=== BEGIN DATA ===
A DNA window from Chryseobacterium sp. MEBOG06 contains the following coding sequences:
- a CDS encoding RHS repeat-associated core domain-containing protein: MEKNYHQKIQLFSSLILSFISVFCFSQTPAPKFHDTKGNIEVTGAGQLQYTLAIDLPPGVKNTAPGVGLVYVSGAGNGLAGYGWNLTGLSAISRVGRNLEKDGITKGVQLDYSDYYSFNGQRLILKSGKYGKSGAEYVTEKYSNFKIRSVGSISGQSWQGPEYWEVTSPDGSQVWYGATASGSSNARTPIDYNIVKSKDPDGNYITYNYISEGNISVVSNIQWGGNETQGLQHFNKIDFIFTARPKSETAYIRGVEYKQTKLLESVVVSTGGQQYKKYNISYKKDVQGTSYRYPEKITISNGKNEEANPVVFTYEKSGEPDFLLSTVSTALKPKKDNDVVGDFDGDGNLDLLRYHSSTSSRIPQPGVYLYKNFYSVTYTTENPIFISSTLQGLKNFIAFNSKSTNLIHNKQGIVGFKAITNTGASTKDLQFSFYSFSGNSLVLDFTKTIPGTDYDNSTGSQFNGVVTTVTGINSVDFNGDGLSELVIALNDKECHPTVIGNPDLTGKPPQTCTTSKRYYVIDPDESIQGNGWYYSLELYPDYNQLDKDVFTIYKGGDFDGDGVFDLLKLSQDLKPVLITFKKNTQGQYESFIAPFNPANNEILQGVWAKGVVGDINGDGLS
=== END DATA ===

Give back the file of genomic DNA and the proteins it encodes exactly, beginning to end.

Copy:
A DNA window from Chryseobacterium sp. MEBOG06 contains the following coding sequences:
- a CDS encoding RHS repeat-associated core domain-containing protein: MEKNYHQKIQLFSSLILSFISVFCFSQTPAPKFHDTKGNIEVTGAGQLQYTLAIDLPPGVKNTAPGVGLVYVSGAGNGLAGYGWNLTGLSAISRVGRNLEKDGITKGVQLDYSDYYSFNGQRLILKSGKYGKSGAEYVTEKYSNFKIRSVGSISGQSWQGPEYWEVTSPDGSQVWYGATASGSSNARTPIDYNIVKSKDPDGNYITYNYISEGNISVVSNIQWGGNETQGLQHFNKIDFIFTARPKSETAYIRGVEYKQTKLLESVVVSTGGQQYKKYNISYKKDVQGTSYRYPEKITISNGKNEEANPVVFTYEKSGEPDFLLSTVSTALKPKKDNDVVGDFDGDGNLDLLRYHSSTSSRIPQPGVYLYKNFYSVTYTTENPIFISSTLQGLKNFIAFNSKSTNLIHNKQGIVGFKAITNTGASTKDLQFSFYSFSGNSLVLDFTKTIPGTDYDNSTGSQFNGVVTTVTGINSVDFNGDGLSELVIALNDKECHPTVIGNPDLTGKPPQTCTTSKRYYVIDPDESIQGNGWYYSLELYPDYNQLDKDVFTIYKGGDFDGDGVFDLLKLSQDLKPVLITFKKNTQGQYESFIAPFNPANNEILQGVWAKGVVGDINGDGLS